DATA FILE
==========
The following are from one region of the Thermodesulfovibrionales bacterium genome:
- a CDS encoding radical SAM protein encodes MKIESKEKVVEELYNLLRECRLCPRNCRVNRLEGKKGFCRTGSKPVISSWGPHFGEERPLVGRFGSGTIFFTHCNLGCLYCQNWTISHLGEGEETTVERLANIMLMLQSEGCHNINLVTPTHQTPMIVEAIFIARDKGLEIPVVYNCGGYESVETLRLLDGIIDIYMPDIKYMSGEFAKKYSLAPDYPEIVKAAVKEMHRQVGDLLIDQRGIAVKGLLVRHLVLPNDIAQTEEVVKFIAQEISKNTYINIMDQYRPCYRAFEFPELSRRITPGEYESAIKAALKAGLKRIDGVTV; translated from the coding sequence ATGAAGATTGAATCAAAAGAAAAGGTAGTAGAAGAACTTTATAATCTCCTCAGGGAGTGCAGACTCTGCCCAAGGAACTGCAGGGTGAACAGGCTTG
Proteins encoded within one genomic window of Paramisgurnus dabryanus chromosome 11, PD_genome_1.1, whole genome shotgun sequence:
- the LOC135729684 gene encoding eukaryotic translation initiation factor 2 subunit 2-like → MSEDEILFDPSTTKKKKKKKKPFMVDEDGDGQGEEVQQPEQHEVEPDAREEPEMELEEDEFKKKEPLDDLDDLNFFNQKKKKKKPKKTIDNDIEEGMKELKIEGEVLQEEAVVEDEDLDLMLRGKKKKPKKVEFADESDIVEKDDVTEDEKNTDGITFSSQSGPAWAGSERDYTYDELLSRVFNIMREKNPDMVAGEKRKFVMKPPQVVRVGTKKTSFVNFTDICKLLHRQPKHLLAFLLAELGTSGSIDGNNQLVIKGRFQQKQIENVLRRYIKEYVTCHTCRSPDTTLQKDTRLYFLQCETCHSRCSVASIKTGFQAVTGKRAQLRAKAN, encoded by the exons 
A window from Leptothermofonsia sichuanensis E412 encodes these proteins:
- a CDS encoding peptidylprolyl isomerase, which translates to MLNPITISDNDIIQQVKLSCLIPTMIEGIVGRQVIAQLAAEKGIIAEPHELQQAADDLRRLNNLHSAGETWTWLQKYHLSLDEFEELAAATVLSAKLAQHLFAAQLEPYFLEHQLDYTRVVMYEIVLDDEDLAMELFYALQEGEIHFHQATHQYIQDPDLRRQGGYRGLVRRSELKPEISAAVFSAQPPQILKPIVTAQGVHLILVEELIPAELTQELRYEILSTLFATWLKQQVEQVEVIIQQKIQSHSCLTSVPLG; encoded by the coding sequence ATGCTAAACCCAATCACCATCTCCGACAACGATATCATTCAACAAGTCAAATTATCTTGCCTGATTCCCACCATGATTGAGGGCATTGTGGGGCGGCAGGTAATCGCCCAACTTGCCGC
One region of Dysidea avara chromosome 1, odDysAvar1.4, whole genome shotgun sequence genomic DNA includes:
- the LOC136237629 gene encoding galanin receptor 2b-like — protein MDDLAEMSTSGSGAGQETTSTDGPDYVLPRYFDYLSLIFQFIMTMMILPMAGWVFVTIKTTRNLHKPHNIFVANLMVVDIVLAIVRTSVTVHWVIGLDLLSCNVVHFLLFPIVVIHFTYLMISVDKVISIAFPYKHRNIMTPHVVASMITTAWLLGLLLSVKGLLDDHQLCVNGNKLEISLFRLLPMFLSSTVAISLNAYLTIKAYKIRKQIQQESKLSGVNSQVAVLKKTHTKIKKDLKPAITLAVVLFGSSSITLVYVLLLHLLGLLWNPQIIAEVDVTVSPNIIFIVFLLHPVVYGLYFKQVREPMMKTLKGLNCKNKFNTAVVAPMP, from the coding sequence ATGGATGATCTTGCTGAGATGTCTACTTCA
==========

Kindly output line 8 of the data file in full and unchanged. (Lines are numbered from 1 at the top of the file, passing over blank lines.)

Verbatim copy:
- the LOC136237629 gene encoding galanin receptor 2b-like — protein MDDLAEMSTSGSGAGQETTSTDGPDYVLPRYFDYLSLIFQFIMTMMILPMAGWVFVTIKTTRNLHKPHNIFVANLMVVDIVLAIVRTSVTVHWVIGLDLLSCNVVHFLLFPIVVIHFTYLMISVDKVISIAFPYKHRNIMTPHVVASMITTAWLLGLLLSVKGLLDDHQLCVNGNKLEISLFRLLPMFLSSTVAISLNAYLTIKAYKIRKQIQQESKLSGVNSQVAVLKKTHTKIKKDLKPAITLAVVLFGSSSITLVYVLLLHLLGLLWNPQIIAEVDVTVSPNIIFIVFLLHPVVYGLYFKQVREPMMKTLKGLNCKNKFNTAVVAPMP, from the coding sequence ATGGATGATCTTGCTGAGATGTCTACTTCA